Yesterday’s report announcing today’s proposed meeting in Wellington between the Fiji Prime Minister and Commodore Frank Bainimarama was headlined Australia Sidelined at NZ Fiji Summit.

Is the Wellington Summit evidence of Australia’s ongoing loss of moral authority among our nearest Pacific neighbours? Over the last few years, Australia and New Zealand have adopted different paths in their dealings with our near Pacific neighbours. Australia seems to favour the role of “head prefect bully” while New Zealand aims to be the “mentoring headmaster”.

New Zealand’s acceptance of “guest workers” from the region and Australia’s unreasoned rejection of same is just one concrete example. For weeks now Mr Downer has been predicting an “imminent” or “within a fortnight” coup in Fiji.

As if they were reading from the same musical score, DFAT’s favourite son in Fiji, Police Commissioner Hughes, stated at a news conference on 22 November, 2006 that: “We’re right on the brink of it (…not the coup but charging Commodore Bainimarama with sedition).” And a supportive Minister Downer stated: “The rule of law should apply; it’s just a question of applying the laws.”

Trouble is: one of Commodore Bainimarama’s main gripes is precisely the fact that the Qarase government has failed to apply the law against the 2000 coup and mutiny leaders. Having put his own life on the line to defend “law and order” during the coup and mutiny, the Commodore’s concerns may be understandable.
Indeed, the Qarase government has drafted a bill to permanently indemnify the coup and mutiny leaders.

Further, the Commodore claims that the Qarase government is corrupt – echoes of recent statements by Howard and Downer concerning the Solomon Islands government.

In contrast to the statements by Downer and Hughes, New Zealand Prime Minister Helen Clark yesterday quietly but firmly rejected demands for the arrest of Commodore Bainimarama while he was in New Zealand. Instead she has succeeded in brokering talks between the Commodore and the Prime Minister at Government House in Wellington where resides New Zealand’s Indian/Fijian-born Governor-General.

With the worsening situation in Fiji the New Zealand High Commission and its staff was moved from Suva to Nandi. By contrast, Australia was embarrassingly “sprung” by the Fiji military sneaking unspecified personnel and large locked silver boxes into Fiji without apparent compliance with immigration and customs laws.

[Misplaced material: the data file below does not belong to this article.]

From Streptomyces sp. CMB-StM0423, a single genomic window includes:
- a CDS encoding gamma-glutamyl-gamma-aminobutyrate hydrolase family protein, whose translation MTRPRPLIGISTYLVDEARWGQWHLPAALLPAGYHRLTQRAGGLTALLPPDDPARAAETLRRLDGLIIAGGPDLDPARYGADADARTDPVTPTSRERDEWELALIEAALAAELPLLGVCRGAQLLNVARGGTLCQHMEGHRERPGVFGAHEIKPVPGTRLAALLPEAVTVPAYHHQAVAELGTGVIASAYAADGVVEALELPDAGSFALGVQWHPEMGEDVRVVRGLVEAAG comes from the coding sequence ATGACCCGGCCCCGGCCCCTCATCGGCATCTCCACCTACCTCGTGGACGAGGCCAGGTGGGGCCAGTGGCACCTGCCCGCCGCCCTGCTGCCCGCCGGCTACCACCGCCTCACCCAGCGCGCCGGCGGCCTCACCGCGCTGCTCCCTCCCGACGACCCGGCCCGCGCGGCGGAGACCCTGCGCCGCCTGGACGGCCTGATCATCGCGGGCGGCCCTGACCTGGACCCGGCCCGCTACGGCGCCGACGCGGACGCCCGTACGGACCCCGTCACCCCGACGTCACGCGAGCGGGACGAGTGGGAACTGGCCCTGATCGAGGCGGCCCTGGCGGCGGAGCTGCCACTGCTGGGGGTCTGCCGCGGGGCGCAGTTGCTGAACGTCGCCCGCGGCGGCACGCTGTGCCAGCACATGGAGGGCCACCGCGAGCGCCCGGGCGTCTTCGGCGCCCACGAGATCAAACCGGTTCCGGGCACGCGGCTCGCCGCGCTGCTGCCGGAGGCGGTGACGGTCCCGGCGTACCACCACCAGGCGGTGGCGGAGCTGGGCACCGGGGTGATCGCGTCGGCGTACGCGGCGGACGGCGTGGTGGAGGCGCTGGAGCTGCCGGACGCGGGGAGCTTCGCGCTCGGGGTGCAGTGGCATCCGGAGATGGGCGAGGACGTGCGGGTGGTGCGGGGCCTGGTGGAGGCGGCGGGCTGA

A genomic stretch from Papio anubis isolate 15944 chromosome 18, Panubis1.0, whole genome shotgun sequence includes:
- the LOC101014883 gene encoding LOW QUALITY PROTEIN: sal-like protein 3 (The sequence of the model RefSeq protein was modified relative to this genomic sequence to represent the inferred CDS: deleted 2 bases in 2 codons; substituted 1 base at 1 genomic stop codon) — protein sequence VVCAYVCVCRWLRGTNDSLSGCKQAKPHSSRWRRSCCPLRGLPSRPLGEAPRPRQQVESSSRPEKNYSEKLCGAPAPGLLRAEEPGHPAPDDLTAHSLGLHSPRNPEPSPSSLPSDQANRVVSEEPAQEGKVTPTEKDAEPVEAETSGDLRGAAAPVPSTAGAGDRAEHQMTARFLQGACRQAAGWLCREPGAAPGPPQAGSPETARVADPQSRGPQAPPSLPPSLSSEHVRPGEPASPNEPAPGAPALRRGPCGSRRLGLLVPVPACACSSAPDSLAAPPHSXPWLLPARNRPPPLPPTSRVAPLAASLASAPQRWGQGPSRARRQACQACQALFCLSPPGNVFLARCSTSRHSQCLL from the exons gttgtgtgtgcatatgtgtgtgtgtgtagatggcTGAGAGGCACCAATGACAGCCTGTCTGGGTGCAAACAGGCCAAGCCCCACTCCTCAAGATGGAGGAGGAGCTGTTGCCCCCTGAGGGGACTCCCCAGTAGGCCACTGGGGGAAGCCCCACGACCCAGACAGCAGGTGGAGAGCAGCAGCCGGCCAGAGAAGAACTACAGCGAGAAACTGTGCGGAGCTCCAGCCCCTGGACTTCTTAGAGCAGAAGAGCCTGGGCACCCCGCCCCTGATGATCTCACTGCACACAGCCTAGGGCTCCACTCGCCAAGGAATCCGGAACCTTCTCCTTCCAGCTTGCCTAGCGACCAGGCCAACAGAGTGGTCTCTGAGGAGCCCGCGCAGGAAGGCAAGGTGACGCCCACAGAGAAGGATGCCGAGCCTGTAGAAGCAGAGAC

As a spokesperson for the coalition of NGOs in Fiji stated on New Zealand radio this morning, Fiji has the appropriate national institutions to resolve its problems in its own way. What may be required (as NZ seems to be attempting) is some means of allowing the domestic dispute-resolution process to take place and for a sustainable conclusion to be reached, rather than to impose short-term “law and order” solutions.

Clearly the Commodore has strong domestic support, especially among the military. The Fiji Prime Minister would not have flown specially to Wellington for the meeting were it otherwise. Imprisoning the Commodore may sound logical in Australia, but to date we’ve been lucky (once again) to have retained “neutral” armed forces.

If nothing else: DFAT ought to have learnt from the AWB debacle that unprincipled short term measures can result in long-term “shadows” cast upon Australia’s international reputation. For the time being DFAT must wait in the shadows of the Wellington Summit before deciding upon the Agenda for Friday’s proposed Pacific Forum Foreign Ministers meeting in Sydney…if the ministers turn up.

Peter Fray

Get your first 12 weeks of Crikey for $12.

Without subscribers, Crikey can’t do what it does. Fortunately, our support base is growing.

Every day, Crikey aims to bring new and challenging insights into politics, business, national affairs, media and society. We lift up the rocks that other news media largely ignore. Without your support, more of those rocks – and the secrets beneath them — will remain lodged in the dirt.

Join today and get your first 12 weeks of Crikey for just $12.

 

Peter Fray
Editor-in-chief of Crikey

JOIN NOW